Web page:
will answer such ques- 
tions. Their February 
report "Ocean Noise and 
Marine Mammals" calls 
for a single government 
agency to collect, organ- 
ize and analyze data and 
for the establishment of 
an ocean noise monitor- 
ing program. 

Popper, who research- 
es the effect of under- 
water sounds on fish, 
has been on three 
National Research Coun- 
cil committees. Though 
the public debate has 
centered on whales, 
Popper said that fish are 
important too, and he 
was asked to join the 
committee "as a fish 
spokesperson." Popper said 
fish are a more significant 
part of the human food 
chain and a source of food 
for marine mammals. To 
learn more about Popper's 
research, visit 

— Stephen E. Mather, 
journalism graduate student 

Pride Days For Higher Education 

Continued from page 1 

the University's quaUty will 
be irreparably harmed and 
the impact will be felt 
directly by faculty, staff and 
students. The recent 'threat' 
in Annapolis to eliminate 
the tuition remission pro- 
gram is just one example 
of the further harm that 
could come our way." 

Part pep rally and more 
parts lobbying effort,Ter- 
rapin Pride Day gives sev- 
eral constituencies an 
opportunity to show Mary- 
land legislators just how 
important higher educa- 
tion is to them, and how 
high they feel it should be 
placed on the legislative 

Last week's event, post- 
poned from February 
because of snow storms, 
was the most successful 
ever, according to Tara 
Brown, with the Office of 
Legislative Affairs, In terms 
of numbers and of the var- 
ious audiences gathered in 

"It goes to show legisla- 
tors that students, faculty, 
staff and alumni care about 
higher education," she said. 

Approximately 500 peo- 
ple drove from the campus 
to Annapolis for an after- 
noon of short speeches, 
lunch and face time with 
representatives. Brack ins, 
and a few fellow Denton 
Community workers, did- 
n't plan to meet with elect- 
ed officials, but wanted to 
show their support for bet- 

ter funding. 

"There will be no raises, 
but they're going to raise 
parking and health bene- 
fits," said Lorenza Sanchez. 
"They're going to take it 
from our checks." 

During the two-hour 
event in the Miller Senate 
Building East, participants 
heard from Student Gov- 
ernment Association Presi- 
dent Brandon DeFrehn, 
President Mote, Senate Pre- 
sident Mike Miller, Men's 
Basketball Coach Gary 
Williams, House Speaker 
Mike Bush and others. The 
overriding theme was 
maintaining excellence, 
echoing Mote's call for 
"maintaining momentum'* 
from his state of the cam- 
pus address given last 

"The future of the state 
depends on a great univer- 
sity... the flagship univer- 
sity has got to be the one," 
he said to a cheering crowd 
dressed mostly in red, black 
and gold. Speaking to how 
the university rises to 
excellence, Mote added 
that "the whole thing has 
to rise at die same time." 

Williams echoed his 
thoughts from a sports per- 
spective. "We're a part of 
the university. The acade- 
mic achievement of our 
school... and President 
Mote have made it such an 
exciting place to be. My 
business degree is looking 
a lot better," he said. 

It was academics that 
brought Natasha Clermont 
to Maryland, and to Anna- 
polis. She works as a re- 
search coordinator for the 
National Foreign Language 
Center and has an applica- 
tion in at the Graduate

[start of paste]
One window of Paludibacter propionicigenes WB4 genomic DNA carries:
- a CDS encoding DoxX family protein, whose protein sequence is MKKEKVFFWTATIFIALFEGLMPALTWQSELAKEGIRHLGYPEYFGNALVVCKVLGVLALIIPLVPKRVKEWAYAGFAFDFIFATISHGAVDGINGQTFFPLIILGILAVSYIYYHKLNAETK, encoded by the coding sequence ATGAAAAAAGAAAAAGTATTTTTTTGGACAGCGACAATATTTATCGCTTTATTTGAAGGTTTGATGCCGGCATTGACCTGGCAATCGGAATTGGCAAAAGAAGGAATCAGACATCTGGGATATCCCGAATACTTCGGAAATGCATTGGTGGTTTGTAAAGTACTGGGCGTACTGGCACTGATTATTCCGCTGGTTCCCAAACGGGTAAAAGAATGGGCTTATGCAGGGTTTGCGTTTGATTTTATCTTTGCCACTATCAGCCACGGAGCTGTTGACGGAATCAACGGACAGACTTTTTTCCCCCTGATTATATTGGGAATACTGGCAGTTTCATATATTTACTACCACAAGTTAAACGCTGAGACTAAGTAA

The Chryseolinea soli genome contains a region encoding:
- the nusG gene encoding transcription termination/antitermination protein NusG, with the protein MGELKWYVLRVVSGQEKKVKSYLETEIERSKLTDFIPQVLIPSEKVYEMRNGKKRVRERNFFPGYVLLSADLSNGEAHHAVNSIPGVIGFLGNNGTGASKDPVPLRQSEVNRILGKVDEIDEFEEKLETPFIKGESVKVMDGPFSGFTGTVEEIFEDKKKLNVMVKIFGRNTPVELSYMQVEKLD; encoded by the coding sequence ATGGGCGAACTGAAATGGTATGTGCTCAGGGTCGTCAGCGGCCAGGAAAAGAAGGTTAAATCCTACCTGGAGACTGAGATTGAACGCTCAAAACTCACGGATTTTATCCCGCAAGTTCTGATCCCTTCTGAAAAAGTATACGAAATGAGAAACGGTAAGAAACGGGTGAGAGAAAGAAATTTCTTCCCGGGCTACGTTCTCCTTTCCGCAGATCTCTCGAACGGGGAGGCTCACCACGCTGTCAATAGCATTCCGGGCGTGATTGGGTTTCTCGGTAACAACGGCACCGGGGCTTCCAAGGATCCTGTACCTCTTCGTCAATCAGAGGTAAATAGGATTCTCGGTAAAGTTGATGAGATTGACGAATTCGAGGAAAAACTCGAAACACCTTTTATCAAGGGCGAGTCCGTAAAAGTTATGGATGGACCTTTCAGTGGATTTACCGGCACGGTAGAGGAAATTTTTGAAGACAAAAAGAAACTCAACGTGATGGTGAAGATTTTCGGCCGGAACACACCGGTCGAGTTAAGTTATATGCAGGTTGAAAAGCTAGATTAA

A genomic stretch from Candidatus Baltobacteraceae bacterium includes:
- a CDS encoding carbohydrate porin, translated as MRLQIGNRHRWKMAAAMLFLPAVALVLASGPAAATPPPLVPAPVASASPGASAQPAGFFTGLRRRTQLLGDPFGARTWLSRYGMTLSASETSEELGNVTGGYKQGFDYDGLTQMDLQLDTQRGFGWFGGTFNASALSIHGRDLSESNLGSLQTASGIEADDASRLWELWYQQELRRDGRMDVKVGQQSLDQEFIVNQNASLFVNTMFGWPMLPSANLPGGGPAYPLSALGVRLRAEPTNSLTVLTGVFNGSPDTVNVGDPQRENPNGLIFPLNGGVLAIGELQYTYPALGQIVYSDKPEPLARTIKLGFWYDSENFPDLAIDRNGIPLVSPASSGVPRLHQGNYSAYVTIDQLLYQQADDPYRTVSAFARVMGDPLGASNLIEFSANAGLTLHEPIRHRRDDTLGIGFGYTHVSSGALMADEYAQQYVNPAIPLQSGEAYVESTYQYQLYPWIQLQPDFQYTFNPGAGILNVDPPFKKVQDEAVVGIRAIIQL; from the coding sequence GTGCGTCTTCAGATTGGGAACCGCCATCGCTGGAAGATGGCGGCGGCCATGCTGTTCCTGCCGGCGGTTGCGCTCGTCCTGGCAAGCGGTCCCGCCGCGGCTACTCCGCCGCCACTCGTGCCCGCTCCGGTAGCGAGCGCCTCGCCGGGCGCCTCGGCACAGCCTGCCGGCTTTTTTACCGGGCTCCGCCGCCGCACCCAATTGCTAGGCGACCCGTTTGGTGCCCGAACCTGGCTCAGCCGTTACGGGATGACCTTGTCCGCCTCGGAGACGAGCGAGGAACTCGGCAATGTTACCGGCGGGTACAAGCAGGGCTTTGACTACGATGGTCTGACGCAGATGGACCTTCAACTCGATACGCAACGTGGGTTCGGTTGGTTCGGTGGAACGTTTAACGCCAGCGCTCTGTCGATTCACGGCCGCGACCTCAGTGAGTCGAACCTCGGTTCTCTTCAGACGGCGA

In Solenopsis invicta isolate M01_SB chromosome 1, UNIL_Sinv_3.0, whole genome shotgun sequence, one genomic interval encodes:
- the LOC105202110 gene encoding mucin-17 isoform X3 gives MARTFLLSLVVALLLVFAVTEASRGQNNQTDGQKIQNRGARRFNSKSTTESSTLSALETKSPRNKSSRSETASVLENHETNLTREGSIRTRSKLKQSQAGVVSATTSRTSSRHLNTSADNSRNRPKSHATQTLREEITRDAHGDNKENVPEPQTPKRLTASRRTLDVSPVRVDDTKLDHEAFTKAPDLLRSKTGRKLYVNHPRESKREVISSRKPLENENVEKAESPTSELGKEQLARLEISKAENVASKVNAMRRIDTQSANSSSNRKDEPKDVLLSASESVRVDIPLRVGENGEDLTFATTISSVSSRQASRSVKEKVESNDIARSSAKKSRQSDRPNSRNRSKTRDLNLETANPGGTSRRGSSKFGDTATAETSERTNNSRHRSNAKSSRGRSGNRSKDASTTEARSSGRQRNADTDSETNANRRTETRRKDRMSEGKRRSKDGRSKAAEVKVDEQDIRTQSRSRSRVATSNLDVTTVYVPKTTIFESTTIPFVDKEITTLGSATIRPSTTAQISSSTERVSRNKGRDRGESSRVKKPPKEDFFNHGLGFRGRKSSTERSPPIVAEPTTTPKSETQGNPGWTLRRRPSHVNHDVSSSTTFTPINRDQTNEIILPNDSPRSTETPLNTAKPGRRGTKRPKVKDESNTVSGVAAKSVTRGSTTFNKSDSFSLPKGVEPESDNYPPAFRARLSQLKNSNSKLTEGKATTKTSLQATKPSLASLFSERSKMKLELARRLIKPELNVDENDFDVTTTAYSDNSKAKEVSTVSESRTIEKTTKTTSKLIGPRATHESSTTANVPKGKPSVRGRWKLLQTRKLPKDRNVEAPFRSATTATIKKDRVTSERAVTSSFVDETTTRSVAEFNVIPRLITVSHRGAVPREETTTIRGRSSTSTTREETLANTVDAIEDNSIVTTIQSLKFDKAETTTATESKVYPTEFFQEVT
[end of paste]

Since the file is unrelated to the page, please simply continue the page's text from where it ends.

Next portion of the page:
School to study education- 
al policy and leadership. 

"I followed the rankings. 
There are so many great 
programs here. It's much 
more organized," she said, 
than her previous graduate 
program at Temple Univer- 
sity. She came intending to 
pay her way through 
school and then realized 
that employees receive 
tut ion remission. However, 
Clermont was concerned 
to hear the benefit being 

James Rzepkowski, chief 
deputy minority whip for 
the Maryland House and a 
Maryland alumnus, also 
expressed concern about 
funding cuts. The eighth of 
eight children, he thanked 
his dad for paying for his 
schooling, but remembers 
he and his fraternity broth- 
ers collecting change from 
Route 1 drivers to raise 
money to keep Hornbake 
Library's 24 hour study 
room open in 1 992 after 
severe budget cuts. 

"There Is no partisanship 
when it comes to love for 
the university," he said. "And 
we cannot allow what hap- 
pened in '92 to happen 

MARCH II, 2003 

Terps on Stage for Terps 
in Need 

The University is hosting a tal- 
ent show to raise funds for the 
Faculty and Staff Assistance Pro- 
gram (FSAP) Emergency Loan 
Fund. On Wednesday, March 12 
from 5-5 p.m. in the Dekelboum 
Concert Hall, Clarice Smith Per- 
forming Arts Center, faculty and 
staff members will dazzle the 
campus community with their 
heretofore hidden talents. 

Who knew there was a senior 
administrator on campus who 
plays banjo? How about the jazz 
singing member of the 
provost's staff? What about the 
virtuoso pianist who's an associ- 
ate dean? Can you afford to 
miss the singing group of Elvis 
impersonators? What about the 
dancers, drummers and other 
talented performers who will 
show their stuff during this 
afternoon of entertainment? 

The Emergency Loan pro- 
gram has helped many staff and 
faculty members in times of 
need. More than $200,000 has 
been allocated for helping peo- 
ple address housing and health 
care needs and to help pay for 
utilities, child care and funeral 

Tickets for the event are $3 
and can be purchased from the 
Clarice Smith Performing Arts 
Center box office. You can also 
make tax-deductible donations 
to this fund. For more informa- 
tion, contact Marsha Guenzler- 
Stevens at mguenzle® union. 

Laboratory Safety 

The Department of Environ- 
mental Safety (DES) hosts a lab- 
oratory safety orientation train- 
ing session every month. This 
training is offered to assure reg- 
ulatory compliance. The next